#50over50: Amanda Williams, MD Storm PR
About the author
Ann is a co-founder of PR Academy. Her special areas of interest are internal communication, change management and project communication. MSc, Dip CAM, MCIPR
Amanda and I spoke in the midst of the Coronavirus lockdown, meaning uncertain times for many businesses.
“I’ve not known a time like this. I’ve been in business through two recessions, 9/11 and had some hard knocks but nothing like those last two weeks of March – everyone in complete and utter shock. You could see things crumbling around you.
“It’s going to hurt and may spell the end for some. But you can survive and come through stronger and leaner.”
If anyone can steer a business through these challenging times, its Amanda. Storm Communications started in 1994 when she was in her 20s.
She and others broke away from the agency of which they were a part of to set up the business. “You’re quite brave in your mid-20s,” says Amanda. I didn’t even think of it as a risk, even though I had just bought my own place and had a mortgage. It didn’t cross my mind that it wouldn’t work.”
I’m always fascinated by how people get into PR. It was an encounter in a Chinese restaurant that set Amanda on her career path.
She was working at the Weybridge restaurant while studying A-level fashion and art. One of the regulars was Quentin Bell. “I was always one of the chatty ones among the staff and one day I asked him what he did. Well, I had no idea what a PR agency was but he gave me his card and said if I wanted a job to get in touch.
“My parents were supportive, they knew I wasn’t really dedicated to my course, so I went up to London where I was interviewed by him and Trevor Morris and came away with a job offer. I was going to be working in Covent Garden and be paid £4000! I never returned to college and haven’t touched a sewing machine or pair of knitting needles since.”
They were very different times in the PR industry – Amanda describes it as being a bit like Mad Men. “Quentin was very flamboyant but could also be very temperamental, I remember one day he kicked someone out of the door because they hadn’t paid an invoice! But he was also generous and good fun.
“I was working with some really talented people and learned a lot. Starting as a receptionist at 17, I was an account executive by 19. He used to joke that he had saved me from a life in a Chinese restaurant!”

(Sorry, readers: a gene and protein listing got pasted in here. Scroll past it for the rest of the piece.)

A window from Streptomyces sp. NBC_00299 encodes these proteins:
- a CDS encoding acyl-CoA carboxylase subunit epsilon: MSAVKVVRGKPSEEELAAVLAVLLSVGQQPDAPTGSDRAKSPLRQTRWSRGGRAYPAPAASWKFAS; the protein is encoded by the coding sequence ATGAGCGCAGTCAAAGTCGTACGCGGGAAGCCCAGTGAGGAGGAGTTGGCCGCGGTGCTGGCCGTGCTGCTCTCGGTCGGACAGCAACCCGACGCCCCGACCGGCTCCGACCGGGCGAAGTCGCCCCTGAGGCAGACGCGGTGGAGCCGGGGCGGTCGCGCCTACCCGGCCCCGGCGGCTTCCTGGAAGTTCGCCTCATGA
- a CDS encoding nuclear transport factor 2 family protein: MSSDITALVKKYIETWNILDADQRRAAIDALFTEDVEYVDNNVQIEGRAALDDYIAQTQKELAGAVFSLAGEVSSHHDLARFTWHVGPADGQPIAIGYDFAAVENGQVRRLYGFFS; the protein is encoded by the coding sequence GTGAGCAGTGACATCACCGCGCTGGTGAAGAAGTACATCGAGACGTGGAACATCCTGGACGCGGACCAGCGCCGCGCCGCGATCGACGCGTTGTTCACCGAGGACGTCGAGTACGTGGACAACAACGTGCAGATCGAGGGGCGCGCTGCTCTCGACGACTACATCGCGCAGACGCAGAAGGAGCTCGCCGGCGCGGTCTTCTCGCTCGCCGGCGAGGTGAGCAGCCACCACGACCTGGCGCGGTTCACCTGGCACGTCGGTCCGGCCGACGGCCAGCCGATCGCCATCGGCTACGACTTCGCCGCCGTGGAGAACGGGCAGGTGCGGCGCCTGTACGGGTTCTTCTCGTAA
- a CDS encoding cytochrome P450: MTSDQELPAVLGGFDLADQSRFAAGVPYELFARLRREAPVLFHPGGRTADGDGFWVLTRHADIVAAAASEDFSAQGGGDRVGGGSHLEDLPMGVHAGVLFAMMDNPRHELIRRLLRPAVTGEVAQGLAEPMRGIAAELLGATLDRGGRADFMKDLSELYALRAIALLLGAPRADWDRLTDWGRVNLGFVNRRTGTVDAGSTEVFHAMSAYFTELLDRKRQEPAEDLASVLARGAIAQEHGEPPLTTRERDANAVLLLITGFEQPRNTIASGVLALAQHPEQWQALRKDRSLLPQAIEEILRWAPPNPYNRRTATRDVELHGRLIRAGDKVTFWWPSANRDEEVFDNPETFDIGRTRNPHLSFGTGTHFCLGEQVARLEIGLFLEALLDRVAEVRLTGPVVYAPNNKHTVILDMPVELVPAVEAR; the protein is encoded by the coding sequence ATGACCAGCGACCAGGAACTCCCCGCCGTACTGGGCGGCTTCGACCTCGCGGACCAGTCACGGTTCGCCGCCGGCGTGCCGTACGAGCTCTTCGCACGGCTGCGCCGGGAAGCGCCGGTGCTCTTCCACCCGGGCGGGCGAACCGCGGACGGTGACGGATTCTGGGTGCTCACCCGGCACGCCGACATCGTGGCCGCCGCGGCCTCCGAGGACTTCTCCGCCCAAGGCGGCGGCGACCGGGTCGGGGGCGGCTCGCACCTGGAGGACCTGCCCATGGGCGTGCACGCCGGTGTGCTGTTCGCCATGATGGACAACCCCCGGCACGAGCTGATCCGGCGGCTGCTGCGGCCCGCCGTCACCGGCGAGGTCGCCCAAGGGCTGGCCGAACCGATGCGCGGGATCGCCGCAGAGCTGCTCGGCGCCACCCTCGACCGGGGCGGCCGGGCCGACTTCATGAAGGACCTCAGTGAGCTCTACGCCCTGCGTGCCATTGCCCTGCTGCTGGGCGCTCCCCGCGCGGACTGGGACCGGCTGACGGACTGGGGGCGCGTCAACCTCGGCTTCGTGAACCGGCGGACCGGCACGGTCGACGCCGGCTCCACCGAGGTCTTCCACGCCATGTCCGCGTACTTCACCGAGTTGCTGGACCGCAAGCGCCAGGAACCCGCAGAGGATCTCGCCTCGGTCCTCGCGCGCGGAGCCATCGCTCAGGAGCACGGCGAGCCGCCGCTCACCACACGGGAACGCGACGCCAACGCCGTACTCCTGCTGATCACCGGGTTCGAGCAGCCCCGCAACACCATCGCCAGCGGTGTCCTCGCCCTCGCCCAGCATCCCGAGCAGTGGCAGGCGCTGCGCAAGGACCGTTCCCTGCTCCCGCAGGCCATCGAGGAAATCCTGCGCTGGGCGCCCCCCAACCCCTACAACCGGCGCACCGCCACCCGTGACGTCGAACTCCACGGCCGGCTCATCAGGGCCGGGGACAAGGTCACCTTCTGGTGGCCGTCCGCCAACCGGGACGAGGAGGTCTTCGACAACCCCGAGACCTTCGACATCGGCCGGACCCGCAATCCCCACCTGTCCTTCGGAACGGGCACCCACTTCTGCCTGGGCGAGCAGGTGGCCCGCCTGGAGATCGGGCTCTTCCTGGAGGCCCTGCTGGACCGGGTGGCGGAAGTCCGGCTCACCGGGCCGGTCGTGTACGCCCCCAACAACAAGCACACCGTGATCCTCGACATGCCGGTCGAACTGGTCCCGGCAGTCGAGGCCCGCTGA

Amanda had found PR and found herself at home.
The environment in which PR operates is ever changing and for Amanda, that’s what keeps it fresh and exciting.
The past five years has seen more change than in the 20 years before. You need to constantly evolve, stay relevant and ahead of the curve. You can’t keep doing the same old, same old. When I first started, a consumer campaign probably just meant running a few regional competitions! Now you need to be agile like never before.
Even though Amanda is now an MD, she still enjoys the thrill of the chase. “At the start it was the thrill of chasing coverage, now it’s about the chase for growth, winning new business, setting targets. I always have to have goals and targets, I’m quite self-driven, I want to keep developing and changing pushing the agency. But ultimately it’s still about delivery for your clients.”
Amanda is grateful for the grounding she got working in Quentin Bell Organisation. So, what makes a good PR practitioner now?
“I don’t like indifference, it needs passion, energy and drive to push boundaries and do things others say you can’t do. That’s what I want from a good employee. To see happy clients and know that it is your team delivering, it makes me proud to be an agency owner.
“I want to look at the next generation of PR practitioners and think about how we can make them the best. I want to think ‘Jesus, they were taught well’. Just as I was.”
So, what of the future, I started this piece by talking about the environment we find ourselves in. What will PR agency life be like as we move out of lockdown?
“COVID will make everything sharper. Good agencies will be sharper and more agile. There will be real focus on deliverables. Clients will want to see what difference is being made to the bottom line. We will see campaigns having to focus on that. It will be grittier. Clients will divert funds towards campaigns that drive sales, rather than just brand awareness.”
During the lockdown, there have been winners and loser brands – some have managed their reputations better than others, which brand does Amanda thinks has got it right?
She picks Brewdog. “They were quick off the mark to say the directors wouldn’t be taking salaries. It has always been a disrupter brand, pushing boundaries and challenging, but that tone of voice changed quite dramatically and it has run a really nice campaign to create 102 local community pubs online. It’s done this while still staying true to itself.”
Being in business isn’t easy for many right now. My #50Over50 features are designed to celebrate age and experience and I think its experience that will see Amanda and Storm through to the other side.